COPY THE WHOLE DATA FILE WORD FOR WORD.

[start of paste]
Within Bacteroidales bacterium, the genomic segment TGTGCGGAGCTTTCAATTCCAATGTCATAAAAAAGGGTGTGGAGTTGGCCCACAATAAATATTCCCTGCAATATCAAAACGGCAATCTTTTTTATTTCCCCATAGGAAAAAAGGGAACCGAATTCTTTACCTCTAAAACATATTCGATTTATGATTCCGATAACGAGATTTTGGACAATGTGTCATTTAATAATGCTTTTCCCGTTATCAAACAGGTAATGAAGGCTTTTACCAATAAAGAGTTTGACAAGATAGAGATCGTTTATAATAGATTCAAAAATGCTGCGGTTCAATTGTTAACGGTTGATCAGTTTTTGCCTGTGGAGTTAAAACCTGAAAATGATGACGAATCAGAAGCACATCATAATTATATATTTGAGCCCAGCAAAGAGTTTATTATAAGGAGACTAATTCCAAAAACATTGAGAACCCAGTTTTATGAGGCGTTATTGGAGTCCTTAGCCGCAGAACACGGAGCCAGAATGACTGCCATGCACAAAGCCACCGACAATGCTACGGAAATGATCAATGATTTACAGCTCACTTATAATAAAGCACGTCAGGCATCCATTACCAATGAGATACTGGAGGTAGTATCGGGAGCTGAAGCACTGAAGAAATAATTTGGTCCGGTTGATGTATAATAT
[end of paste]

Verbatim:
Within Bacteroidales bacterium, the genomic segment TGTGCGGAGCTTTCAATTCCAATGTCATAAAAAAGGGTGTGGAGTTGGCCCACAATAAATATTCCCTGCAATATCAAAACGGCAATCTTTTTTATTTCCCCATAGGAAAAAAGGGAACCGAATTCTTTACCTCTAAAACATATTCGATTTATGATTCCGATAACGAGATTTTGGACAATGTGTCATTTAATAATGCTTTTCCCGTTATCAAACAGGTAATGAAGGCTTTTACCAATAAAGAGTTTGACAAGATAGAGATCGTTTATAATAGATTCAAAAATGCTGCGGTTCAATTGTTAACGGTTGATCAGTTTTTGCCTGTGGAGTTAAAACCTGAAAATGATGACGAATCAGAAGCACATCATAATTATATATTTGAGCCCAGCAAAGAGTTTATTATAAGGAGACTAATTCCAAAAACATTGAGAACCCAGTTTTATGAGGCGTTATTGGAGTCCTTAGCCGCAGAACACGGAGCCAGAATGACTGCCATGCACAAAGCCACCGACAATGCTACGGAAATGATCAATGATTTACAGCTCACTTATAATAAAGCACGTCAGGCATCCATTACCAATGAGATACTGGAGGTAGTATCGGGAGCTGAAGCACTGAAGAAATAATTTGGTCCGGTTGATGTATAATAT